JS: Ah, so he was just misguided – a puppet in a way. So perhaps those beekeepers aren’t so bad after all. I mean, they could be me, you and everyone we know in our most vulnerable states. But aside from a socio-political reading of the bee allegory, if we refer back to a more mythic reading of the work, an important symbol of focus for me personally and creatively is the alchemical symbol of the Black Sun. The stage where the black earth is closed inside a vessel and heated. By penetration of external fire, an inner fire’s activated and the matter starts to putrefy. So pain, suffering and darkness is charred and burnt to attain a positive state of transformation and renewal. Decapitation, and the Raven’s Head are alchemical symbols associated with the Black Sun and refer to the dying of the common man, the dying of his inner chaos and doubt. So with that in mind, the ideological honey (that can be read as symbolic value within the painting) might eventually become ash and maybe this feeling of desperation arises from a burnt-out despair that’s channelled through the work. It’s not exactly a climactic catharsis occurring with the keepers, its more slow-burn, like a hot lump of coal.
DG: You know, I think I’m beginning to get a sense of what’s going on here. So in DoL Po you’re trying to explore the dynamic between the extremes you created with the witches and the beekeepers, hence the theme of exchange. Which is actually the thing I find most interesting in your appeal to Adam Smith. On the one hand, you have his argument about the division of labour, with the famous pin factory. On the other, you have exchange. Smith insists this is ultimately what makes us human. You never see two dogs exchanging a bone, he says. But at the same time, he also says it’s our natural proclivity to ‘truck and barter’ that eventually gives rise to the division of labour and not the other way around.
Actually, this makes me wonder about something. When you got the idea for that worker’s hammer, which is a bone, were you thinking of all this? Smith’s line about the bones, as the primordial object of exchange, then of course there’s the obelisk and the bone as first tool in Kubrick’s 2001, even if it’s in an act of violence. But here, you could be thought of as echoing Smith – that really it’s the swapping and trading that drives production, that’s the deep archaeology of creation, even – we need to make things in order to swap them for something else. These are the two fantasies we have, the two founding myths: our civilisation is really sublimated aggression, or our civilisation is really the overcoming of aggression through exchange. They’re closely related. But the bone hammer seems to make a mockery of both of them, as well should be.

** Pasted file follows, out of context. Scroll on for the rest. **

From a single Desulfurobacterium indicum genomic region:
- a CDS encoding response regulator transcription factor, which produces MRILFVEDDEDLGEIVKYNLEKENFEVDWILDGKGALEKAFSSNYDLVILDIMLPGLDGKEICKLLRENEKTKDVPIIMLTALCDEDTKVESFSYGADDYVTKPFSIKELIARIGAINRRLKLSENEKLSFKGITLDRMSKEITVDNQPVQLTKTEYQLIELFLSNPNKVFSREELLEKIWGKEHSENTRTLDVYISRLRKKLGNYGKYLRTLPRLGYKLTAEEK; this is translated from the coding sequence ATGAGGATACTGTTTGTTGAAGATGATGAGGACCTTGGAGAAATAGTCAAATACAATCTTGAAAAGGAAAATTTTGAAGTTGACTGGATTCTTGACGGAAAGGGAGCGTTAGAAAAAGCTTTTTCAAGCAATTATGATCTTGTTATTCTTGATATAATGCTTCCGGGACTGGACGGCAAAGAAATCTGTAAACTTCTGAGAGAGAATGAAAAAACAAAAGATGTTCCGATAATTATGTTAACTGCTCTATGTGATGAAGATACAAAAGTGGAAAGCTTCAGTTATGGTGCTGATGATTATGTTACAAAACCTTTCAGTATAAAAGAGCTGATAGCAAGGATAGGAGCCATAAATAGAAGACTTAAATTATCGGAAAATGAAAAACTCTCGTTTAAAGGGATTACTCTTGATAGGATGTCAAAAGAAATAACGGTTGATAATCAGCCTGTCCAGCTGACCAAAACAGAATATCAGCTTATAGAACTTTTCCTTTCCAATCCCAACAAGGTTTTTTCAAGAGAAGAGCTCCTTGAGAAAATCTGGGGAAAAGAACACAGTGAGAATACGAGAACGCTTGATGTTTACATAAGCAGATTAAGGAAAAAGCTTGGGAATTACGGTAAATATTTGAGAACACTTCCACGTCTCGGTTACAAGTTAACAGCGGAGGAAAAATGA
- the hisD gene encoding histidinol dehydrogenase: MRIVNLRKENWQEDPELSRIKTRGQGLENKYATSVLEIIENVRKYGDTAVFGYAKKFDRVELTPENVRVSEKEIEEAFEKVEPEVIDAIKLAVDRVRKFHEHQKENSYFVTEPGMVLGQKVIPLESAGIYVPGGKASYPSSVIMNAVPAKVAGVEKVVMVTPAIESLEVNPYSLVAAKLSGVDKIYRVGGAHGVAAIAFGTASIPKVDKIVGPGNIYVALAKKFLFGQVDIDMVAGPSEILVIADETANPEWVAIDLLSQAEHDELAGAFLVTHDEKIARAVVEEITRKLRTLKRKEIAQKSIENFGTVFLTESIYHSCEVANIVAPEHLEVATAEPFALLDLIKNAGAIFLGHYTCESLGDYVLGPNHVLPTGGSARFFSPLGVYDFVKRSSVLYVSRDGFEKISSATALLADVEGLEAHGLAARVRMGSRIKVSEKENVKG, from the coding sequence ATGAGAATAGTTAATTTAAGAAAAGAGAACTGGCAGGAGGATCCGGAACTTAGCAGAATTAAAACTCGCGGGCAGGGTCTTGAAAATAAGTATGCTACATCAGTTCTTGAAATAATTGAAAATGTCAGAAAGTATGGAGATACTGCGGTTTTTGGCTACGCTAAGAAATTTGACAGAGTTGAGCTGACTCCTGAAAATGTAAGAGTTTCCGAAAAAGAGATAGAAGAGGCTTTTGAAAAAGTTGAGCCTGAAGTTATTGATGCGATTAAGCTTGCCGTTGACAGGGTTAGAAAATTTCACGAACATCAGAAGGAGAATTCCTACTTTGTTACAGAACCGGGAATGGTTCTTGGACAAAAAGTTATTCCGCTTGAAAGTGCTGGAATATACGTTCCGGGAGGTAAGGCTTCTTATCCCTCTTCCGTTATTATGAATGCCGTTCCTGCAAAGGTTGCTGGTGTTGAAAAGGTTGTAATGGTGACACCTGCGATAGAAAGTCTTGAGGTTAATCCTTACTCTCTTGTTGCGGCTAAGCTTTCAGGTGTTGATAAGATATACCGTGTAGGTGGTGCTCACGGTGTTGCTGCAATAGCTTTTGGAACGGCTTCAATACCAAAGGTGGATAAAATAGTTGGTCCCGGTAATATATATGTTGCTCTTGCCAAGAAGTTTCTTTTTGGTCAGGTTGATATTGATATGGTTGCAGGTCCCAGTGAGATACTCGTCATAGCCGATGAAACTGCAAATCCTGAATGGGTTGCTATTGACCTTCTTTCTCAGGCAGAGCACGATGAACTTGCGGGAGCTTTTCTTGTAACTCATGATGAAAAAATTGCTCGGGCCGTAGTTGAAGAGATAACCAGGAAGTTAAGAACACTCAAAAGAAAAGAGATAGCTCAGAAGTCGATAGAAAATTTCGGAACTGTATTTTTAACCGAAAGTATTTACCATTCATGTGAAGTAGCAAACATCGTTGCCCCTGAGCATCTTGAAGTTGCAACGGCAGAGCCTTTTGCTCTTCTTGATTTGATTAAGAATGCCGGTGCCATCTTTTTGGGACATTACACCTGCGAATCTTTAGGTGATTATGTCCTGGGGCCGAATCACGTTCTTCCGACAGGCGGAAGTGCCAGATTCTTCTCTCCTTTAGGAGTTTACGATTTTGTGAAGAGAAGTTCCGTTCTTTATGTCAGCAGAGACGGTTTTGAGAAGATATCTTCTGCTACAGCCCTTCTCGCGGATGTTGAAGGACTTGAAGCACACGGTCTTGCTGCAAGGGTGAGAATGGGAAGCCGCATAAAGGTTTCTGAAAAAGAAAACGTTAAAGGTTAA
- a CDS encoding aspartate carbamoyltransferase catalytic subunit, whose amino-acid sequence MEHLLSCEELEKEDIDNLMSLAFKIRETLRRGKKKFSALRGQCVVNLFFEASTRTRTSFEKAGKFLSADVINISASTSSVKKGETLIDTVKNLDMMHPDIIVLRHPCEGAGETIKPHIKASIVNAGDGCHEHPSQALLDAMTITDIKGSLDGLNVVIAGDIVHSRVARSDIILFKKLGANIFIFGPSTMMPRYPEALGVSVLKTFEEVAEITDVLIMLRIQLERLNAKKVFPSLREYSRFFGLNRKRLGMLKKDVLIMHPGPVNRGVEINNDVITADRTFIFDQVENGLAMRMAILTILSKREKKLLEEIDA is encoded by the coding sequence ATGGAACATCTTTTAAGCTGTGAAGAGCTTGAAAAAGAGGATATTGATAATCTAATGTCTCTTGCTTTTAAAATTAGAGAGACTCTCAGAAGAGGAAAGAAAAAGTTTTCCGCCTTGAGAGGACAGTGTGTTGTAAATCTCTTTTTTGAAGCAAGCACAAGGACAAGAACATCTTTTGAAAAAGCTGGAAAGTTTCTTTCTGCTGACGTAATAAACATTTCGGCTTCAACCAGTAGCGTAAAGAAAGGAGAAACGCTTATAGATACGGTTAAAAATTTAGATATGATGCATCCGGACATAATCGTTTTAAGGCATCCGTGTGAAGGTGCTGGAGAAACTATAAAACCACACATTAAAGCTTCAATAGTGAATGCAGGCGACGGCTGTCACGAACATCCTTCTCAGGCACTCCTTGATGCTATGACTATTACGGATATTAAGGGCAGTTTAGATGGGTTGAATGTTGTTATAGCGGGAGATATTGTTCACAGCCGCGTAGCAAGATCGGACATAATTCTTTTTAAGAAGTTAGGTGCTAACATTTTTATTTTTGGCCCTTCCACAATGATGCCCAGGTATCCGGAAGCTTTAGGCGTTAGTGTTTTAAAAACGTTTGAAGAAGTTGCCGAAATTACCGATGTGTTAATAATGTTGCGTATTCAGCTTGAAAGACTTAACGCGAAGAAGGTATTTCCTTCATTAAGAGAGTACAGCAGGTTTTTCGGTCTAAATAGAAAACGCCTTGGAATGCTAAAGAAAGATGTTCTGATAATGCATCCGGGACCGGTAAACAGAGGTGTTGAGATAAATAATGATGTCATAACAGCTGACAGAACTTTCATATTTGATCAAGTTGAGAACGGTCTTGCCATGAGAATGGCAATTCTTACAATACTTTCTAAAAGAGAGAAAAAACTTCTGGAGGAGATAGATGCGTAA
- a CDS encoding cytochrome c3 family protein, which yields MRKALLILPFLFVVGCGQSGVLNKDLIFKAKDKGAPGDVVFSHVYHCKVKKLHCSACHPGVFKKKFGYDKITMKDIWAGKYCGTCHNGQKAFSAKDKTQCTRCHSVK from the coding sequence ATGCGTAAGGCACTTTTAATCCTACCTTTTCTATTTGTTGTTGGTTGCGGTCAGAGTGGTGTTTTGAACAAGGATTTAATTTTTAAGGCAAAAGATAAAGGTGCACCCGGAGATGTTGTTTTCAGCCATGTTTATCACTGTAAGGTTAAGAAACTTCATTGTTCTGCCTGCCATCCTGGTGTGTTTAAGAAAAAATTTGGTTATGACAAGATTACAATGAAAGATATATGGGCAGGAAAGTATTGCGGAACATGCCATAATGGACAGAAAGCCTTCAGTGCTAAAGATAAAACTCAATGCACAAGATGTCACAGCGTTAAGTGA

JS: That painting does make a mockery as you say and distils the founding myths. The nail in the centre of the painting is also the vanishing point, on which the painting would be hung and thus, the point where value is created. In truth I can’t say I was referring to Smith’s line on bones as the first token of exchange, although I am aware of such exchanges, along with stones, dried cods and tallied sticks used as IOUs which you mention in your book Debt. The bone was simply a symbol of death, the exterminations through history and the reducing of a human life to dust.
At the origin of money we have a ‘relation of representation’ of death as an invisible world – the product of the symbolic function proper to the human species.
How that painting came about was through an exchange of ideas with friends and co-conspirators Rebecca and Mike. First there was the title, which made me think of the scene in Kubrick’s 2001, then the idea of a primordial femur bone labelled as a museum artefact became evident. The lettering is based on Albrecht Dürer’s letterforms. It’s a medieval black letter, a style which the Nazis appropriated a lot until one day they stopped using it because they thought it looked too Jewish. I thought about a lot of things while making that painting. Human remains found around the sites of concentration camps. How we dig down as archaeologists and how we look up into space as astronomers to similarly find the truth. If we look at close up images of planets it’s amazing how similar their surfaces are to that of fossils and bones.
In your book Debt you cite Bruno Théret. I was struck by this, Théret’s profound idea:
At the origin of money we have a ‘relation of representation’ of death as an invisible world, before and beyond life – a representation that is the product of the symbolic function proper to the human species and which envisages birth as an original debt incurred by all men, a debt owing to the cosmic powers from which humanity emerged.
And you then observe that this would seem to suggest that we are not driven to ‘truck and barter’, you write that ‘Rather, it ensures that we are always creating symbols – such as money itself. This is how we come to see ourselves in a cosmos surrounded by invisible forces; as in debt to the universe.’
And in your essay On the Phenomenology of Giant Puppets you talk about the universe those puppets inhabit, the mix between positive and negative imagery and how the symbols hover between the mythic and the real. How a giant floating pig may come to represent greed or the world bank for example. The bible would tell us it’s sinful to eat pig meat, or to become pig keepers and in some cultures pigs are often seen as sacrificial animals. In Korean shamanism for example the pig’s head is used in offerings to the gods where money is placed into the ears, mouth and nostrils of the pig for good luck.